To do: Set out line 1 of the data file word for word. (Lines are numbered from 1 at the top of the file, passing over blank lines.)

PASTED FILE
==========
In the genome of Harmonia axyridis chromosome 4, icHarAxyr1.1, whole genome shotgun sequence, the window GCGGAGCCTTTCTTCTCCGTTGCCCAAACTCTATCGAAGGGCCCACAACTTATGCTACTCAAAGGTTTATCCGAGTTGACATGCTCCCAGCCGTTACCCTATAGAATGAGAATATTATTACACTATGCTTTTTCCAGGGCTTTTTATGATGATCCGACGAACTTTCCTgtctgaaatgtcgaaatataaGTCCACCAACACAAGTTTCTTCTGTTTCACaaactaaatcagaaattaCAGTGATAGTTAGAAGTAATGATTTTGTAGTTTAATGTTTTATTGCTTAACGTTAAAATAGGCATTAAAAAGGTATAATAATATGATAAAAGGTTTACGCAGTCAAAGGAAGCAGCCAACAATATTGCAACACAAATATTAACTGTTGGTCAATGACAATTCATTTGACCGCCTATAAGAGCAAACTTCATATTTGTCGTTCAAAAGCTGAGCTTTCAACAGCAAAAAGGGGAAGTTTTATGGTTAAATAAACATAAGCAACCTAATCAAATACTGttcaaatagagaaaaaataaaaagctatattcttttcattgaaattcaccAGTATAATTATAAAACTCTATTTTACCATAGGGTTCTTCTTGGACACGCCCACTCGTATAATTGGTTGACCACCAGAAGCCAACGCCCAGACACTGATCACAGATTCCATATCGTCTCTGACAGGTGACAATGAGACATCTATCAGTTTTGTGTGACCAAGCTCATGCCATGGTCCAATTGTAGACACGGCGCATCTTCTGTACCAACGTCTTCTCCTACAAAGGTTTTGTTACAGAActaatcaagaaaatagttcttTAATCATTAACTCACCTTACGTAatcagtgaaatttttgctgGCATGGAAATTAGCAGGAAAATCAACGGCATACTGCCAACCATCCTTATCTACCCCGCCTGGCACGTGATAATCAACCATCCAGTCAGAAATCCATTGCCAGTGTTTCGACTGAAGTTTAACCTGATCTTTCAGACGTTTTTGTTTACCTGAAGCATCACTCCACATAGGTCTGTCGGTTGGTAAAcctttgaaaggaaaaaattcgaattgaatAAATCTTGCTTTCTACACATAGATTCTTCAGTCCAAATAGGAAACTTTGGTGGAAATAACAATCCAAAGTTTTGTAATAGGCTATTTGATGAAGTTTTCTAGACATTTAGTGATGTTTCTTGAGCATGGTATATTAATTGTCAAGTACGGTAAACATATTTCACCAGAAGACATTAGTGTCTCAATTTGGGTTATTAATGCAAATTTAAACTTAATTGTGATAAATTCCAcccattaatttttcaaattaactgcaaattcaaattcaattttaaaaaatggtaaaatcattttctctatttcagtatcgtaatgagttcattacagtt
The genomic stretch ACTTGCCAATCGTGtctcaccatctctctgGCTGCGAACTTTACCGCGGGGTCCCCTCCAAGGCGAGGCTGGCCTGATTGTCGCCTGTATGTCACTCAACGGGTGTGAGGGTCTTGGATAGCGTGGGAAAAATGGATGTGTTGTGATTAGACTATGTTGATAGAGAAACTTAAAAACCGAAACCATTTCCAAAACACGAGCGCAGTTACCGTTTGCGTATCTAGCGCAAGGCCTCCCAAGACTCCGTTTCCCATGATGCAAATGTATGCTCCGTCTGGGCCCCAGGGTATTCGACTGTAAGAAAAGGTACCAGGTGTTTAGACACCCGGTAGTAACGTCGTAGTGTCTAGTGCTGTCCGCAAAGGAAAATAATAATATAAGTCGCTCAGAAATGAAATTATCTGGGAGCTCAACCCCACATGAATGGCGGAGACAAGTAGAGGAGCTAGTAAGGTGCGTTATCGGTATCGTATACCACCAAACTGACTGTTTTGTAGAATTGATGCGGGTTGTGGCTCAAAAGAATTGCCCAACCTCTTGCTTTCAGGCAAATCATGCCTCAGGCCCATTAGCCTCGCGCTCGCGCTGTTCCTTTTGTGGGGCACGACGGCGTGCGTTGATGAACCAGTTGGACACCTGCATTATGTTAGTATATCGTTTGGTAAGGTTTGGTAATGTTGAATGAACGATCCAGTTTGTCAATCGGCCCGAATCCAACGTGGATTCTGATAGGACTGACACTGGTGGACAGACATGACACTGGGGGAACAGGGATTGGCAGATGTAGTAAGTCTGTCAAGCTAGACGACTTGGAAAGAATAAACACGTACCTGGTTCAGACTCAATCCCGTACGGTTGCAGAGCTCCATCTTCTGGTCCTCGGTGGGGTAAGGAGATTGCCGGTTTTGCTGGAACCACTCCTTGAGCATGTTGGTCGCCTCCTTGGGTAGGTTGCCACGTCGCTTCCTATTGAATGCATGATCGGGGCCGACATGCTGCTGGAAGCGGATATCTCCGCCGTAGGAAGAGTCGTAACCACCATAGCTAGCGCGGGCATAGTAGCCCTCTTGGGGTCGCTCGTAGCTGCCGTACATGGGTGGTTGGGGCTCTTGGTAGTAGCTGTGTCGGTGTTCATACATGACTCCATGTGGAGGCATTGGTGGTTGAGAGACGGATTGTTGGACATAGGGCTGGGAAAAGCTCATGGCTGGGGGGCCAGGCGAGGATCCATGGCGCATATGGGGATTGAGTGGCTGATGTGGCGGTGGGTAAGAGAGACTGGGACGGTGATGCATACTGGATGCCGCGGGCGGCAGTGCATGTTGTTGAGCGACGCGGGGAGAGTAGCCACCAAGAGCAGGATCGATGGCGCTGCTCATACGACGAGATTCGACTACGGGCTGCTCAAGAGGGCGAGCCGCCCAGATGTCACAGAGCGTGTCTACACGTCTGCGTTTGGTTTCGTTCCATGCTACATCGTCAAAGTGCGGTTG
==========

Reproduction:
In the genome of Harmonia axyridis chromosome 4, icHarAxyr1.1, whole genome shotgun sequence, the window GCGGAGCCTTTCTTCTCCGTTGCCCAAACTCTATCGAAGGGCCCACAACTTATGCTACTCAAAGGTTTATCCGAGTTGACATGCTCCCAGCCGTTACCCTATAGAATGAGAATATTATTACACTATGCTTTTTCCAGGGCTTTTTATGATGATCCGACGAACTTTCCTgtctgaaatgtcgaaatataaGTCCACCAACACAAGTTTCTTCTGTTTCACaaactaaatcagaaattaCAGTGATAGTTAGAAGTAATGATTTTGTAGTTTAATGTTTTATTGCTTAACGTTAAAATAGGCATTAAAAAGGTATAATAATATGATAAAAGGTTTACGCAGTCAAAGGAAGCAGCCAACAATATTGCAACACAAATATTAACTGTTGGTCAATGACAATTCATTTGACCGCCTATAAGAGCAAACTTCATATTTGTCGTTCAAAAGCTGAGCTTTCAACAGCAAAAAGGGGAAGTTTTATGGTTAAATAAACATAAGCAACCTAATCAAATACTGttcaaatagagaaaaaataaaaagctatattcttttcattgaaattcaccAGTATAATTATAAAACTCTATTTTACCATAGGGTTCTTCTTGGACACGCCCACTCGTATAATTGGTTGACCACCAGAAGCCAACGCCCAGACACTGATCACAGATTCCATATCGTCTCTGACAGGTGACAATGAGACATCTATCAGTTTTGTGTGACCAAGCTCATGCCATGGTCCAATTGTAGACACGGCGCATCTTCTGTACCAACGTCTTCTCCTACAAAGGTTTTGTTACAGAActaatcaagaaaatagttcttTAATCATTAACTCACCTTACGTAatcagtgaaatttttgctgGCATGGAAATTAGCAGGAAAATCAACGGCATACTGCCAACCATCCTTATCTACCCCGCCTGGCACGTGATAATCAACCATCCAGTCAGAAATCCATTGCCAGTGTTTCGACTGAAGTTTAACCTGATCTTTCAGACGTTTTTGTTTACCTGAAGCATCACTCCACATAGGTCTGTCGGTTGGTAAAcctttgaaaggaaaaaattcgaattgaatAAATCTTGCTTTCTACACATAGATTCTTCAGTCCAAATAGGAAACTTTGGTGGAAATAACAATCCAAAGTTTTGTAATAGGCTATTTGATGAAGTTTTCTAGACATTTAGTGATGTTTCTTGAGCATGGTATATTAATTGTCAAGTACGGTAAACATATTTCACCAGAAGACATTAGTGTCTCAATTTGGGTTATTAATGCAAATTTAAACTTAATTGTGATAAATTCCAcccattaatttttcaaattaactgcaaattcaaattcaattttaaaaaatggtaaaatcattttctctatttcagtatcgtaatgagttcattacagtt